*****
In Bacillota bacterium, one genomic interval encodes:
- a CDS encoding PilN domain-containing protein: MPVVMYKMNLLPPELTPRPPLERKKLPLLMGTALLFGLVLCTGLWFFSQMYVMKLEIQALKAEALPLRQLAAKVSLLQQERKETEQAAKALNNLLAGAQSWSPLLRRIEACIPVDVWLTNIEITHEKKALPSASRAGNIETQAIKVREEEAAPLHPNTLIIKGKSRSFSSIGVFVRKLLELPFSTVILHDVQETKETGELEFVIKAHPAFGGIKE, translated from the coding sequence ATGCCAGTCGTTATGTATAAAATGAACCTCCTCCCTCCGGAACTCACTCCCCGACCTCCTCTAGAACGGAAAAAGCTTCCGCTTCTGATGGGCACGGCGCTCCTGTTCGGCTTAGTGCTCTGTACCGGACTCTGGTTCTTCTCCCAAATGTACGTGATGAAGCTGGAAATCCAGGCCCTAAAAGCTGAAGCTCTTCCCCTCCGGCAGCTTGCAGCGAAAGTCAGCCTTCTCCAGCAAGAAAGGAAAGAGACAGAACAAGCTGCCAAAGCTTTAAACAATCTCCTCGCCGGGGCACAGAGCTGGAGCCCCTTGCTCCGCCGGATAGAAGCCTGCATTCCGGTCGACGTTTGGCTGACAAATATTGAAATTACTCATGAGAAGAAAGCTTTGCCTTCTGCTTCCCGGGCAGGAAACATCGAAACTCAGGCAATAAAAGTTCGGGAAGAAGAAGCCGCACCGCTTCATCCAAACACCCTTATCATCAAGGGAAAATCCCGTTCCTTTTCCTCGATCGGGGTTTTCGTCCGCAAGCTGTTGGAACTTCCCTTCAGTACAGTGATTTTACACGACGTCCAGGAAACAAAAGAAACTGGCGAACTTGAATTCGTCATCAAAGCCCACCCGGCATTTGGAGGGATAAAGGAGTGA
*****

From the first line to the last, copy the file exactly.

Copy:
In Bacillota bacterium, one genomic interval encodes:
- a CDS encoding PilN domain-containing protein: MPVVMYKMNLLPPELTPRPPLERKKLPLLMGTALLFGLVLCTGLWFFSQMYVMKLEIQALKAEALPLRQLAAKVSLLQQERKETEQAAKALNNLLAGAQSWSPLLRRIEACIPVDVWLTNIEITHEKKALPSASRAGNIETQAIKVREEEAAPLHPNTLIIKGKSRSFSSIGVFVRKLLELPFSTVILHDVQETKETGELEFVIKAHPAFGGIKE, translated from the coding sequence ATGCCAGTCGTTATGTATAAAATGAACCTCCTCCCTCCGGAACTCACTCCCCGACCTCCTCTAGAACGGAAAAAGCTTCCGCTTCTGATGGGCACGGCGCTCCTGTTCGGCTTAGTGCTCTGTACCGGACTCTGGTTCTTCTCCCAAATGTACGTGATGAAGCTGGAAATCCAGGCCCTAAAAGCTGAAGCTCTTCCCCTCCGGCAGCTTGCAGCGAAAGTCAGCCTTCTCCAGCAAGAAAGGAAAGAGACAGAACAAGCTGCCAAAGCTTTAAACAATCTCCTCGCCGGGGCACAGAGCTGGAGCCCCTTGCTCCGCCGGATAGAAGCCTGCATTCCGGTCGACGTTTGGCTGACAAATATTGAAATTACTCATGAGAAGAAAGCTTTGCCTTCTGCTTCCCGGGCAGGAAACATCGAAACTCAGGCAATAAAAGTTCGGGAAGAAGAAGCCGCACCGCTTCATCCAAACACCCTTATCATCAAGGGAAAATCCCGTTCCTTTTCCTCGATCGGGGTTTTCGTCCGCAAGCTGTTGGAACTTCCCTTCAGTACAGTGATTTTACACGACGTCCAGGAAACAAAAGAAACTGGCGAACTTGAATTCGTCATCAAAGCCCACCCGGCATTTGGAGGGATAAAGGAGTGA